The very existence of workplace bullies can be a human resources nightmare because of their negative impact on coworkers’ quality of life and ability to maintain high-quality productivity. In severe cases, workplace bullying could even lead to costly legal consequences that may ruin a company’s reputation.
According to the Healthy Workforce Campaign, workplace bullying is defined as a situation where one or more employees is made to feel intimidated or unsafe in their personal expression of self. The most common examples of workplace bullying include:
Verbally abusive language
Verbal and nonverbal behavior that is threatening, intimidating or humiliating
The purposeful interference of another’s efforts to accomplish professional goals
Working in the field of human resources, it is not just important to recognize the presence of workplace bullying but also its pervasiveness. A national survey conducted by the Workplace Bullying Institute in 2014 revealed:
27% are currently or have previously experienced workplace bullying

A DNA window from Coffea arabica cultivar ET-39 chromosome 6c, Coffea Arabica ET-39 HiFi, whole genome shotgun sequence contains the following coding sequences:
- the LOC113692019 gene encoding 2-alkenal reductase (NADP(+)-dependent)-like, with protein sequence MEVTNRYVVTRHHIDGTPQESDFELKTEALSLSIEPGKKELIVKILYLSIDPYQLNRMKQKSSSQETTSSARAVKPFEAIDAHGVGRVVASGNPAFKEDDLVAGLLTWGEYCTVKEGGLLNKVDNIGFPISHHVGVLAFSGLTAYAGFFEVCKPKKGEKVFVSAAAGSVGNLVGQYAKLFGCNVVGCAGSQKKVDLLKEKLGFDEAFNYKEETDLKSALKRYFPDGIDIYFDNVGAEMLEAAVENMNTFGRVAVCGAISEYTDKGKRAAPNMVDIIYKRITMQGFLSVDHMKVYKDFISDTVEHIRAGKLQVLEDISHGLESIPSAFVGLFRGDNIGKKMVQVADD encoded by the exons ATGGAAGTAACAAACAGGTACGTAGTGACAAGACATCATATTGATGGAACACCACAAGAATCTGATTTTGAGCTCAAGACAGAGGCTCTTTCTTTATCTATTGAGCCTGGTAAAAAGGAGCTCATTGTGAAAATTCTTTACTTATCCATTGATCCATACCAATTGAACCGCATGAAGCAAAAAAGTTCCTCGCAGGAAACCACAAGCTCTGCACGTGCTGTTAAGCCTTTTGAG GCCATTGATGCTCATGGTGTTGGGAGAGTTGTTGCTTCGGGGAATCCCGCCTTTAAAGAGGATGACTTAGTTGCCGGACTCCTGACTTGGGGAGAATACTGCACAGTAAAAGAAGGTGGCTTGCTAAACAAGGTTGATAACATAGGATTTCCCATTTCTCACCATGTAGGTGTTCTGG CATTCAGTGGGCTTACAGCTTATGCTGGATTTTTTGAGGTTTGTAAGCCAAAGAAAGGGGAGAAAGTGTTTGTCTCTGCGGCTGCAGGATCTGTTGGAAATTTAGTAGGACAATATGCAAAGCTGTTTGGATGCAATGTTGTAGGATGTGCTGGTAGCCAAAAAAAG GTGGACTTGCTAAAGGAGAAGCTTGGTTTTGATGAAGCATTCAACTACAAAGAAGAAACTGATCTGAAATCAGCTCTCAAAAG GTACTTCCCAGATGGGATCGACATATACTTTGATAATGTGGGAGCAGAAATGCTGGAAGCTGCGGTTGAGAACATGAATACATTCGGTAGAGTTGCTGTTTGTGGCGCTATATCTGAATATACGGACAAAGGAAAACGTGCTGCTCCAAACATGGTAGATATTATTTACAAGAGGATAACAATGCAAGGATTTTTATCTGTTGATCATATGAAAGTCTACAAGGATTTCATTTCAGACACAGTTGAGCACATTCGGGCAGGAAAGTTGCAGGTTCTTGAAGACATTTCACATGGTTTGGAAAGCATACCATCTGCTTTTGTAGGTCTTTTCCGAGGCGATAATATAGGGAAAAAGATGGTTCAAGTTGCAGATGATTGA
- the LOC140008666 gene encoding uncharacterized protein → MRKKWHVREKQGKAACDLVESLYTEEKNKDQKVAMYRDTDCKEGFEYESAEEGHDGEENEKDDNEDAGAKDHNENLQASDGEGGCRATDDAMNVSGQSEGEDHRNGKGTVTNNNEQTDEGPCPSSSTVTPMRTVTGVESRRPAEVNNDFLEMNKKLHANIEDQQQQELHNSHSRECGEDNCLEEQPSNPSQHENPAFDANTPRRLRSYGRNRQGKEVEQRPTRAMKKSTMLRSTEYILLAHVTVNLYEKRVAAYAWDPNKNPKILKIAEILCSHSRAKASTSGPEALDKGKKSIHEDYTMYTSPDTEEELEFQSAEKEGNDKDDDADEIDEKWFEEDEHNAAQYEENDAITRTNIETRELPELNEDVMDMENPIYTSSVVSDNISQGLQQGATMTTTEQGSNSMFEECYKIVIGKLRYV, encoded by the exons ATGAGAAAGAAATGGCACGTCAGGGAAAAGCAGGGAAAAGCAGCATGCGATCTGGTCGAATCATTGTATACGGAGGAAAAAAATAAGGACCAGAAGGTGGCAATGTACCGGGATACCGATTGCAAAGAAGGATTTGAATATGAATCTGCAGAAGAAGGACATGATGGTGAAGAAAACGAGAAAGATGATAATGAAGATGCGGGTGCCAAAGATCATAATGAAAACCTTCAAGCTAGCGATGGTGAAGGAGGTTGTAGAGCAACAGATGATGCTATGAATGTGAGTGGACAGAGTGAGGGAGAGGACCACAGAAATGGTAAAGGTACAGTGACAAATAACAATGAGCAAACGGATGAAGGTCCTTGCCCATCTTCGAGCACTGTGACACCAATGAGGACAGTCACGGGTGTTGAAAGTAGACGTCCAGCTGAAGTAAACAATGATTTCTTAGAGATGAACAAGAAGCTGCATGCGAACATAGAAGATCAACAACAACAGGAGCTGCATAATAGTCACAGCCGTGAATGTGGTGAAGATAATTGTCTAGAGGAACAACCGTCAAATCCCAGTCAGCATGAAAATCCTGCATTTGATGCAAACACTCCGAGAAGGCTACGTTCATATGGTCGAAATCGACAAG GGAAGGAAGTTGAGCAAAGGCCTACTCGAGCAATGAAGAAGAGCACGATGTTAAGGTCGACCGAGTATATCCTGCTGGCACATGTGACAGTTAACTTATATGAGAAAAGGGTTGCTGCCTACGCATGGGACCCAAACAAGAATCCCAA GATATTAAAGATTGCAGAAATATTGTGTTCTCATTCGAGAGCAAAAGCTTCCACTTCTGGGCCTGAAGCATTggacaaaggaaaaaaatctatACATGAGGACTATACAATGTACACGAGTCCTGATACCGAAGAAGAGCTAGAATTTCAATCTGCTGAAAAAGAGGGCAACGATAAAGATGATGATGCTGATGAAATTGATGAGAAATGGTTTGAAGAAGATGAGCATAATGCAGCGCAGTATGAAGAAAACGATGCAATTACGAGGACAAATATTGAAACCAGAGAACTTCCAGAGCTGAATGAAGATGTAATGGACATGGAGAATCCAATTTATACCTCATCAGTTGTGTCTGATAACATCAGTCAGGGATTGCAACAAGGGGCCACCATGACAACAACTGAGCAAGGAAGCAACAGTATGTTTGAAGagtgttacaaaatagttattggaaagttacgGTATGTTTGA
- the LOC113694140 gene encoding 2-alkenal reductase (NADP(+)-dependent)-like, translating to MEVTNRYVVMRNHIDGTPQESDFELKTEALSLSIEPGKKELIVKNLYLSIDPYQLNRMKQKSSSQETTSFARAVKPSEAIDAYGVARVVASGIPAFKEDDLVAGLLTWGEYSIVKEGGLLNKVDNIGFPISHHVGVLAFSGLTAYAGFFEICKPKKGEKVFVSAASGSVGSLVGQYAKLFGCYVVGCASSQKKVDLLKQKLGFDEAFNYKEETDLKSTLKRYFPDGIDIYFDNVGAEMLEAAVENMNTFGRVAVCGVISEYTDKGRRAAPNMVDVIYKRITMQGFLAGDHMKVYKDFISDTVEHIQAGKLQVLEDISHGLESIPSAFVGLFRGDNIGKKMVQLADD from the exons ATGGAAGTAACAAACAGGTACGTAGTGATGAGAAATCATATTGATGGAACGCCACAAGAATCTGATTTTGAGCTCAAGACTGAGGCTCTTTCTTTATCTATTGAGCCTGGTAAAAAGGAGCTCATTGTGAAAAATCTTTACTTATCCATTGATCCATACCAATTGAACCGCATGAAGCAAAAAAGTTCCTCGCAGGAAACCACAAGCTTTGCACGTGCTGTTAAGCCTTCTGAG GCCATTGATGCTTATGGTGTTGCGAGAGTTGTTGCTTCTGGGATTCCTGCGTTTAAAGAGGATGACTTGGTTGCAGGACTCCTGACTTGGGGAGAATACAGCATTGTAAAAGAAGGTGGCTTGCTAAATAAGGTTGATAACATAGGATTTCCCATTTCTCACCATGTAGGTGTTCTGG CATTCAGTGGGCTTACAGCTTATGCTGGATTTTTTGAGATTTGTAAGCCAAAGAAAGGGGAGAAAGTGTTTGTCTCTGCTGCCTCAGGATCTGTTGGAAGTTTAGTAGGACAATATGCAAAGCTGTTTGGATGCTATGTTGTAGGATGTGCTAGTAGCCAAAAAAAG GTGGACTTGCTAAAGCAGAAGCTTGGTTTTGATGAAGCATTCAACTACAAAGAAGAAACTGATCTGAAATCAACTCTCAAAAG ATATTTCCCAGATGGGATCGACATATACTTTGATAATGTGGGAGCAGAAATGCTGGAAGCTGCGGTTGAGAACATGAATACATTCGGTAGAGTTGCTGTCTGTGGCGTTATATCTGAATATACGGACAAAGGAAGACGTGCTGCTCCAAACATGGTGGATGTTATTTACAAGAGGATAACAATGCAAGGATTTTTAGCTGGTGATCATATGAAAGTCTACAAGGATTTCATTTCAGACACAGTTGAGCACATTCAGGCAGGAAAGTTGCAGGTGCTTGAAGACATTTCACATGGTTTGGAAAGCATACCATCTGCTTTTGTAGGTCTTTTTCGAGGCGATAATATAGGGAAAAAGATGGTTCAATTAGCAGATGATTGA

72% of the American public acknowledge the occurrence of workplace bullying
Bosses are the biggest source of workplace bullying
So what solutions can HR departments provide to minimalize workplace bullying? In an article published by the Society for Human Resource Management, Catherine Mattice, SHRM-SCP suggested the following tips:
Installing a performance management system using employee auditing
Educating both workers and managers about workplace bullying
Suggesting ways that victims can confront bullies
Encouraging witnesses to disclose instances of bullying
Training bullies to communicate in less aggressive ways
Prompting leaders to become more assertive towards bullies
Gone are the days when HR managers looked askance at candidates who wanted to work from home. Numerous studies have shown that telecommuters tend to be more productive. In addition, companies that allow employees to telecommute frequently save substantial amounts of money on the physical cost of maintaining a workplace.